26th April 2016
Volunteer walk leaders in the Cairngorms National Park have clocked up more than 50,000 hours over the past 12 years – and in doing so – have helped improve the physical and mental health of those taking part.
From just three Walking to Health groups in 2004, the project has grown to 34 groups operating in and around the Cairngorms National Park delivering 5,500 hours worth of health walks annually.
A special day of training, networking and celebration was held at Glenmore Lodge today (Tuesday 26th April) to say ‘thank you’ to all those willing volunteers who have been part of the Cairngorms Walking to Health project. Of the 80 volunteers, 40 of them were able to attend the event with keynote speaker, mountaineer, author and broadcaster Cameron McNeish. He stressed the importance and value of volunteers in helping people to access the outdoors with confidence, with a view to improving their health and wellbeing.
He said: “Every hour that a volunteer offers can be measured in increased awareness, more confidence and greater health benefits for all those who join a Walk to Health group. In addition all those who join a group are re-connected to the natural world, something that can make a massive difference to everyone. I hugely appreciate the opportunity I’ve been given to come to Glenmore Lodge and thank the volunteers personally.”
Physical inactivity is the second biggest cause of mortality in Scotland every year leading to 2,500 premature deaths. Increasing physical activity by just 30 minutes walking a day is enough to make a significant difference to a person’s health. It is medically proven that people who do regular physical activity have a 30 per cent lower risk of early death and a huge reduction in the probability of getting many other diseases such as heart disease, certain types of cancer and type 2 diabetes.
Over 300 people are taking part in health walks every week around the Park. The walks are designed to be short and safe with benefits for everyone but especially those with heart disease, high blood pressure, cancer, dementia, diabetes, those suffering from depression or people who want to lose weight.
Experienced walk leader Gill Cook has been delivering a weekly health walk in the Strathdon area since the group started in 2008. She said: “I have enjoyed encouraging others to enjoy walking for health. I have noticed that some people worry that they will not be able to keep up. However they soon realise that the walks are planned according to those present and are achievable. The confidence of the walkers grows each week as they really enjoy having companions to walk with. The social side of the walks is very important. I have learned a lot of local history from the walkers and enjoy showing visitors to the area different routes.”
The Cairngorms Walking to Health Project, previously run by the Cairngorms Outdoor Access Trust (COAT), is now coordinated by the Park Authority, which last year launched Active Cairngorms. This is a physical activity and outdoor recreation strategy which aims to encourage as many people as possible to use the Park for physical activity at least once a day and the expansion of the Walking to Health project – with two new groups about to start – is key to delivering this.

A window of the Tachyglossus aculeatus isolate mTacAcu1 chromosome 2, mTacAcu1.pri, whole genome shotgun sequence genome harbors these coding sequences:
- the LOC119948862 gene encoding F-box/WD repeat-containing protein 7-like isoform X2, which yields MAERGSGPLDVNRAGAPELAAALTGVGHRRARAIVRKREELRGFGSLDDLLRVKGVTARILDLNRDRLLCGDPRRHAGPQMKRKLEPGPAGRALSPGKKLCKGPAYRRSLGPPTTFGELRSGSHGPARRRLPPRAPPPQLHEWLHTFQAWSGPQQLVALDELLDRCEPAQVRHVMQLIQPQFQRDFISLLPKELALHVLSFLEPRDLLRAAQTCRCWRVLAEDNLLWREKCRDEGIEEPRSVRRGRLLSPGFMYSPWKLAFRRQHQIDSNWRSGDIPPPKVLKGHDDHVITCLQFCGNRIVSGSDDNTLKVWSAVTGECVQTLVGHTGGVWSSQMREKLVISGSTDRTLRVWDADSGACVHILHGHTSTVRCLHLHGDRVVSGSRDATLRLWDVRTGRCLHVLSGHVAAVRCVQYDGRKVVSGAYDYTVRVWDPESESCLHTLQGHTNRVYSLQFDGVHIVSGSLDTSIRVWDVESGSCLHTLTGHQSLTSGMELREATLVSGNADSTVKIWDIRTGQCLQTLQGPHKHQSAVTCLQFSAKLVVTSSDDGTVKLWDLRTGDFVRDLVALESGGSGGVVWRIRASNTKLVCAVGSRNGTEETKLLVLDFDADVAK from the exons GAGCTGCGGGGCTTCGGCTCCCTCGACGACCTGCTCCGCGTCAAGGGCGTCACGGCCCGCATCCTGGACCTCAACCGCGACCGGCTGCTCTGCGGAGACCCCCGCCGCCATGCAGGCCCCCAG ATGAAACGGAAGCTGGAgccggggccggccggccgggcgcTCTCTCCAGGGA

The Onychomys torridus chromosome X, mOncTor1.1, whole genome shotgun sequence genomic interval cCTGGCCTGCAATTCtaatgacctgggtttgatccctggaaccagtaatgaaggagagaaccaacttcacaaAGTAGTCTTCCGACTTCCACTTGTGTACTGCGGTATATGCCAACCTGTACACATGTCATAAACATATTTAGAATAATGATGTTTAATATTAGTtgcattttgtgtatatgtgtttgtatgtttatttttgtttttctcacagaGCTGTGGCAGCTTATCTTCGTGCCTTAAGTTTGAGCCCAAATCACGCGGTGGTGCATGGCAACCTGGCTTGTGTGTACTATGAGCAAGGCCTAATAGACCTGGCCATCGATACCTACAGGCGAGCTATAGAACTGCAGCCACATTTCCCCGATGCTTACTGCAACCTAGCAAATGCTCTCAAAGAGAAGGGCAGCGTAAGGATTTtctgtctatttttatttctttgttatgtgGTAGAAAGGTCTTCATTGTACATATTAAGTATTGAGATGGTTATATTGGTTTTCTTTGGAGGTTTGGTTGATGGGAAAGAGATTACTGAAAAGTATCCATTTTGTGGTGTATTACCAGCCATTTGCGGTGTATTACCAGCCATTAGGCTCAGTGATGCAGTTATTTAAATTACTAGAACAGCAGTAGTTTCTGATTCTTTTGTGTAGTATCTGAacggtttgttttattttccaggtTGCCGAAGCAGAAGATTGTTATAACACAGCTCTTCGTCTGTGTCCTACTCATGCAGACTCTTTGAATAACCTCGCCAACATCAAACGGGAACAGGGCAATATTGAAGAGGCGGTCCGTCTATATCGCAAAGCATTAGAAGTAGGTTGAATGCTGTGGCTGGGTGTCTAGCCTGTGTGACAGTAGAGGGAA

Amanda Burstow is a newly trained walk leader for Tomintoul and Glenlivet. She explained why she was keen to get involved: “I have always loved walking and getting outdoors and was aware of the personal mental and physical benefits of walking. When the recent opportunity to become a walk leader was created I wanted to volunteer to help others in my community experience this. Something as simple as stepping out from your front door and going for a walk has such huge benefits for your wellbeing. The health walk group is essential in giving local people the confidence that they are not alone. The support and encouragement they get from each other has given them such a boost.”
Also at today’s celebration was CNPA Chief Executive Grant Moir, a keen walker himself. He commented: “The Park Authority would like to sincerely thank all those volunteers past and present who have given up their time, not just to lead a walk, but also all the time required to attend training and in planning the weekly outings. The dedication of every individual is fully appreciated.
“The National Park with its wonderful natural environment is a great place for people to enjoy the outdoors and you need only change one thing, like walking or cycling to work instead of driving. The Walking to Health Project is an outstanding example of how a partnership between a number of organisations and dedicated volunteers can deliver very real benefits to people.”
Helen Wilson from Paths For All – one of the project’s main partners since 2004 – was there to award certificates to all the volunteers. She said: “Volunteers play an important role in delivering physical activity opportunities across Scotland. Recognising and celebrating their contribution towards a healthier Scotland is really important. I am therefore delighted to be part of today’s event to thank such committed people who are helping others to live happier and healthier lives. The energy and commitment of these volunteers is truly inspiring. I wish the project every success with its continued development of Health Walks in and around the Cairngorms National Park.”
Funding for the Cairngorms Walking to Health project comes from the Scottish Government via Legacy 2014 funding, Scottish Natural Heritage, NHS Grampian, NHS Highland, Paths for All and the CNPA.